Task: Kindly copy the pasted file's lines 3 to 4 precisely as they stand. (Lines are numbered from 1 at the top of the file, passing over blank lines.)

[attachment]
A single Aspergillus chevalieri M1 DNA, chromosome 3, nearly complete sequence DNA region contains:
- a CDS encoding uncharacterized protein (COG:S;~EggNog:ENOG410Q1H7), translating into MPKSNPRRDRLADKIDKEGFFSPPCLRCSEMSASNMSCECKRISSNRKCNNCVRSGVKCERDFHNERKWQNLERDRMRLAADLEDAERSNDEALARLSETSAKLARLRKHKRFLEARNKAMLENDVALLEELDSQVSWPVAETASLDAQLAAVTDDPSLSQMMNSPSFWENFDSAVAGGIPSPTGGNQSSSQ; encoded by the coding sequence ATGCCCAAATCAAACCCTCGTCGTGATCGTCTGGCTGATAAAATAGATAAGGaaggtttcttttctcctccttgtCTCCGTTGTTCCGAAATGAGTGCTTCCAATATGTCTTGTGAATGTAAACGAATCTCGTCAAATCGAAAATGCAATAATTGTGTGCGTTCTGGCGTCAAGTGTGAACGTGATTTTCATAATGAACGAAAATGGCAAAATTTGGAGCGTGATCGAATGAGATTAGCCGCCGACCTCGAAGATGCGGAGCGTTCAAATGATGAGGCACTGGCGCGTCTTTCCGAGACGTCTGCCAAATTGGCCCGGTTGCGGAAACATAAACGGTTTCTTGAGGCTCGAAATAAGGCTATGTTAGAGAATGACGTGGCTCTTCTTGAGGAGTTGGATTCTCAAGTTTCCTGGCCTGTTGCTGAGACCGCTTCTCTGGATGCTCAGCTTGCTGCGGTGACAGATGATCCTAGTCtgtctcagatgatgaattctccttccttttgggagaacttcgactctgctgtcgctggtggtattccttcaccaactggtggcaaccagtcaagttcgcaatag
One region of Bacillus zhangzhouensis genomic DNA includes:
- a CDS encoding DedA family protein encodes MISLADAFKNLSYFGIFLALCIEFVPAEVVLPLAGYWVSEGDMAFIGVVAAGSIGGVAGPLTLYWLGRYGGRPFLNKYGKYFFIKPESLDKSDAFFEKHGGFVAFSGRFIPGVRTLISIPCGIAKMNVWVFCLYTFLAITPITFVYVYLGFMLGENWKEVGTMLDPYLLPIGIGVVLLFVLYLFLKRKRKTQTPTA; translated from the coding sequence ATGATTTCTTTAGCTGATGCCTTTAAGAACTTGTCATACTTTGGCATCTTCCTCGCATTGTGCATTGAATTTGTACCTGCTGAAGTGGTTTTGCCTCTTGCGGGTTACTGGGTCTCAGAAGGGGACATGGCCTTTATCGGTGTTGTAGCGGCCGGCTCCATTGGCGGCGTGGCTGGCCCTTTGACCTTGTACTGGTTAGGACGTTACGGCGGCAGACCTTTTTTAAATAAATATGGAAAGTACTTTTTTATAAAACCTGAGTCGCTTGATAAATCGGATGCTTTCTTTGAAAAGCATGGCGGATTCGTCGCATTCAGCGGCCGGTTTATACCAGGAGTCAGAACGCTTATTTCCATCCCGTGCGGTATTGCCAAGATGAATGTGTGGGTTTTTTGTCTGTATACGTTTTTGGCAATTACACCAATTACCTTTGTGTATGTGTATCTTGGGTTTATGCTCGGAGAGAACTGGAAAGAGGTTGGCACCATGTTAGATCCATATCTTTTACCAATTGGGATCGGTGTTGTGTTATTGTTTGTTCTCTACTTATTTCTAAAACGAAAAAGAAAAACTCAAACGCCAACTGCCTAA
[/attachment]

One region of Bacillus zhangzhouensis genomic DNA includes:
- a CDS encoding DedA family protein encodes MISLADAFKNLSYFGIFLALCIEFVPAEVVLPLAGYWVSEGDMAFIGVVAAGSIGGVAGPLTLYWLGRYGGRPFLNKYGKYFFIKPESLDKSDAFFEKHGGFVAFSGRFIPGVRTLISIPCGIAKMNVWVFCLYTFLAITPITFVYVYLGFMLGENWKEVGTMLDPYLLPIGIGVVLLFVLYLFLKRKRKTQTPTA; translated from the coding sequence ATGATTTCTTTAGCTGATGCCTTTAAGAACTTGTCATACTTTGGCATCTTCCTCGCATTGTGCATTGAATTTGTACCTGCTGAAGTGGTTTTGCCTCTTGCGGGTTACTGGGTCTCAGAAGGGGACATGGCCTTTATCGGTGTTGTAGCGGCCGGCTCCATTGGCGGCGTGGCTGGCCCTTTGACCTTGTACTGGTTAGGACGTTACGGCGGCAGACCTTTTTTAAATAAATATGGAAAGTACTTTTTTATAAAACCTGAGTCGCTTGATAAATCGGATGCTTTCTTTGAAAAGCATGGCGGATTCGTCGCATTCAGCGGCCGGTTTATACCAGGAGTCAGAACGCTTATTTCCATCCCGTGCGGTATTGCCAAGATGAATGTGTGGGTTTTTTGTCTGTATACGTTTTTGGCAATTACACCAATTACCTTTGTGTATGTGTATCTTGGGTTTATGCTCGGAGAGAACTGGAAAGAGGTTGGCACCATGTTAGATCCATATCTTTTACCAATTGGGATCGGTGTTGTGTTATTGTTTGTTCTCTACTTATTTCTAAAACGAAAAAGAAAAACTCAAACGCCAACTGCCTAA